Residents help bald eagle couple nest in Vancouver

Eagles live among cottonwoods in West Point Grey

If you build it, they will come.

That's the hope of a group of volunteers from West Point Grey determined to help a pair of bald eagles they describe as "architecturally challenged."

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The volunteers, spearheaded by West Point Grey resident Corby Stanley, enlisted the help of the park board to create a nesting platform for the pair, dubbed Ethel and Bert. The volunteers, including West Point Grey residents Ron Gruber, Brian Whittingham and Marian Coope, went out on a limb to help after watching the eagle pair's nest disintegrate year after year, leaving their eaglets stranded in trees or in need of rescue from the ground.

Stanley said the birds have been nesting in a grove of cottonwood trees at Jericho Beach instead of in the sturdier Douglas firs nearby. Each year due to a combination of the eaglets' increasing weight, rambunctiousness and the occasional windstorm, the eagles' nest has fallen down around them. That's what happened in March when the nest the eagles began building at the end of 2010 fell apart. One eaglet needed to be rescued and was rehabilitated at the Delta-based Orphan Wildlife Rehabilitation Society. "Then it was successfully released back to the family the second week in August," said Stanley.

That wasn't the first time an eaglet needed rescuing, so the concerned volunteers did their research and came up with a plan to install a sturdy artificial nest base designed to hold the weight of a family of eagles.

Retired park board wildlife manager Mike Mackintosh also volunteered and took on the job of getting permission from the provincial Ministry of the Environment, as well as approaching the park board for help. He said park board arborist Amit Ghanda was instrumental in coordinating the September installation, while local engineer David Copeland designed the platform.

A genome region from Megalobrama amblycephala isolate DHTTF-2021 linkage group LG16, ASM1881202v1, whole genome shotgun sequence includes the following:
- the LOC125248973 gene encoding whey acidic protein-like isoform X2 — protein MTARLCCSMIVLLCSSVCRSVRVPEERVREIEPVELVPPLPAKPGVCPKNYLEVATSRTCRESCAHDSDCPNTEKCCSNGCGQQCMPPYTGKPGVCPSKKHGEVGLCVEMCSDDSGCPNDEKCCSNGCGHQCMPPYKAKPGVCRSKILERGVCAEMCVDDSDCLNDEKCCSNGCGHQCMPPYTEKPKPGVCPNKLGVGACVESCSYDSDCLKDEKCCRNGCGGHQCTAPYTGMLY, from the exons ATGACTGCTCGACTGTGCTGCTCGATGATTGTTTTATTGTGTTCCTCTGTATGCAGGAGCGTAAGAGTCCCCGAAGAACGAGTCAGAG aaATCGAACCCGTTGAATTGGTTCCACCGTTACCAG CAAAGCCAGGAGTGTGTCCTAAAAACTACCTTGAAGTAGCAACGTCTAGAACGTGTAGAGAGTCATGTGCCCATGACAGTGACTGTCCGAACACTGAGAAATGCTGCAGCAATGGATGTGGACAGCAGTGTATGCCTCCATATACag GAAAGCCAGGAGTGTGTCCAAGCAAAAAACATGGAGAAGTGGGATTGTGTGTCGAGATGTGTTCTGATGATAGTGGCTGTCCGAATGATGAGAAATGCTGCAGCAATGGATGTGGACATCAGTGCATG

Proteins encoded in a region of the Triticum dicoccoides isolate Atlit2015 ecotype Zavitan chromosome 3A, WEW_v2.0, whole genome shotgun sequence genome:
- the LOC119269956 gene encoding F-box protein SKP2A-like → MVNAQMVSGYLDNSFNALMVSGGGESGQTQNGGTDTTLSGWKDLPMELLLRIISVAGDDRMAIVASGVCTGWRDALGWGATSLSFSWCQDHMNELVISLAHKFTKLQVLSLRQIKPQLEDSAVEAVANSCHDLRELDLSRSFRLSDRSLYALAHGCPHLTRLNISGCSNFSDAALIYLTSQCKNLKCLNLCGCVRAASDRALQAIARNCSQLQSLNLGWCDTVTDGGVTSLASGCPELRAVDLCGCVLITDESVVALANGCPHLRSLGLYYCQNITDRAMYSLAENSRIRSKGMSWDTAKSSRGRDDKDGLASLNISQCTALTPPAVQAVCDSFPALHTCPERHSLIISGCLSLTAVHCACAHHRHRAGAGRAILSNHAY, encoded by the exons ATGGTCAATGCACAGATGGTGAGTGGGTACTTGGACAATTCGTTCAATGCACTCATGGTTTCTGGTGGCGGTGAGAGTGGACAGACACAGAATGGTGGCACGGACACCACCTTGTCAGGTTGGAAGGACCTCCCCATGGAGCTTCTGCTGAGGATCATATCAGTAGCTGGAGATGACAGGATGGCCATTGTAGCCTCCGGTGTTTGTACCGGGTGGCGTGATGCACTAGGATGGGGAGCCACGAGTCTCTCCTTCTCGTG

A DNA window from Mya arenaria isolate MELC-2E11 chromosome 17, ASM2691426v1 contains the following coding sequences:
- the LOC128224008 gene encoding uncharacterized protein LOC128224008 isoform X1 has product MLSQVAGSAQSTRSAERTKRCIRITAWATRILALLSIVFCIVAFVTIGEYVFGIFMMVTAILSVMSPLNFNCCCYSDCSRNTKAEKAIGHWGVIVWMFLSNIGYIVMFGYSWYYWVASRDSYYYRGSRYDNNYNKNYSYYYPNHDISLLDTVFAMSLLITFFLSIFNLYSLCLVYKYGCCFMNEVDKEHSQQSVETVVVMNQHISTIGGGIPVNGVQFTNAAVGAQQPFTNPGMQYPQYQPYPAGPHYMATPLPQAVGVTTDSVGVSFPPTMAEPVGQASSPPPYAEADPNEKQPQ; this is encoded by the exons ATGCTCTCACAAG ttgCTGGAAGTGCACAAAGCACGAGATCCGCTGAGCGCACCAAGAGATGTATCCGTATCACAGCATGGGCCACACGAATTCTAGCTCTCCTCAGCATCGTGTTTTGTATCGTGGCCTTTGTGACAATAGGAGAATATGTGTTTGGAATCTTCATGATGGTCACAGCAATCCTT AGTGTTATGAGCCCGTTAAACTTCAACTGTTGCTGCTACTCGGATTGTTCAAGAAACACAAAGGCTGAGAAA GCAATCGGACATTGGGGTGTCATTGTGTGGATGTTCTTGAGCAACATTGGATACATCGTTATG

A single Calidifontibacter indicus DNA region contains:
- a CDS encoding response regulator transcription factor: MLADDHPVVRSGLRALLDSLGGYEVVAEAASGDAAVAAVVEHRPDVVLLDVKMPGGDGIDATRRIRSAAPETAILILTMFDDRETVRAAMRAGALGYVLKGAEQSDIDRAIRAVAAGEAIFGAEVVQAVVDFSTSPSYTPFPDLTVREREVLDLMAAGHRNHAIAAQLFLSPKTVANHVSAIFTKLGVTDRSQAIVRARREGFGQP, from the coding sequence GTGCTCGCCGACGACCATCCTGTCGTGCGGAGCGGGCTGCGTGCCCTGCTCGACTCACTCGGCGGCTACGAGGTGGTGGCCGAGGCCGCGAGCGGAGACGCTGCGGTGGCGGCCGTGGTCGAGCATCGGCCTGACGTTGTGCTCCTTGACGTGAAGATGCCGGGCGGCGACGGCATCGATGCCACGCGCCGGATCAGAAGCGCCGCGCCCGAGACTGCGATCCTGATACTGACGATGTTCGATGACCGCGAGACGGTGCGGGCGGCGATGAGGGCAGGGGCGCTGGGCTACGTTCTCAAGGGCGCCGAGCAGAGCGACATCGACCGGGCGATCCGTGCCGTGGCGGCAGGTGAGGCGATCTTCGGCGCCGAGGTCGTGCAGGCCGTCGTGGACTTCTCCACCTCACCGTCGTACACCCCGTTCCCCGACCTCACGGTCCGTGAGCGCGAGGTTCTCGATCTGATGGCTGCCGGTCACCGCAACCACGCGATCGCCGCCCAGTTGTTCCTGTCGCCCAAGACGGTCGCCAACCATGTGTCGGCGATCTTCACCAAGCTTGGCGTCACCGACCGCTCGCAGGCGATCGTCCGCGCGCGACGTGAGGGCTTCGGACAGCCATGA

Consulting on the project is noted eagle expert Dave Hancock, famous for using web cameras to capture adult birds and their hatchlings in their nests.

The four-foot-by-four-foot platform has a base made from aluminum mesh to allow drainage and is layered with cedar, alder and cottonwood branches lined with moss to create a bowl shape.

"I really wanted to help these community members who have been so awesome and persistent," said Mackintosh, who still works on wildlife issues for the park board on a contract basis. "And it didn't take much to convince the park board this was a good idea."

With the use of a crane, the platform was erected 125 feet up one of the cottonwood trees two months ago when the eagles migrate to hunt for salmon. The platform caught the eagles' attention when they returned in October, Stanley said. "The female kept her eye on it for about a month before she started flying down to check it out. Now the pair has been in there moving branches around."

Mackintosh said only time will tell if the eagles use the nest to lay their eggs. But he noted it's a good sign the eagles were on the platform when the Courier arrived to take pictures.

"It's not proven yet, but it's worth a shot," said Mackintosh. Twitter: @sthomas10

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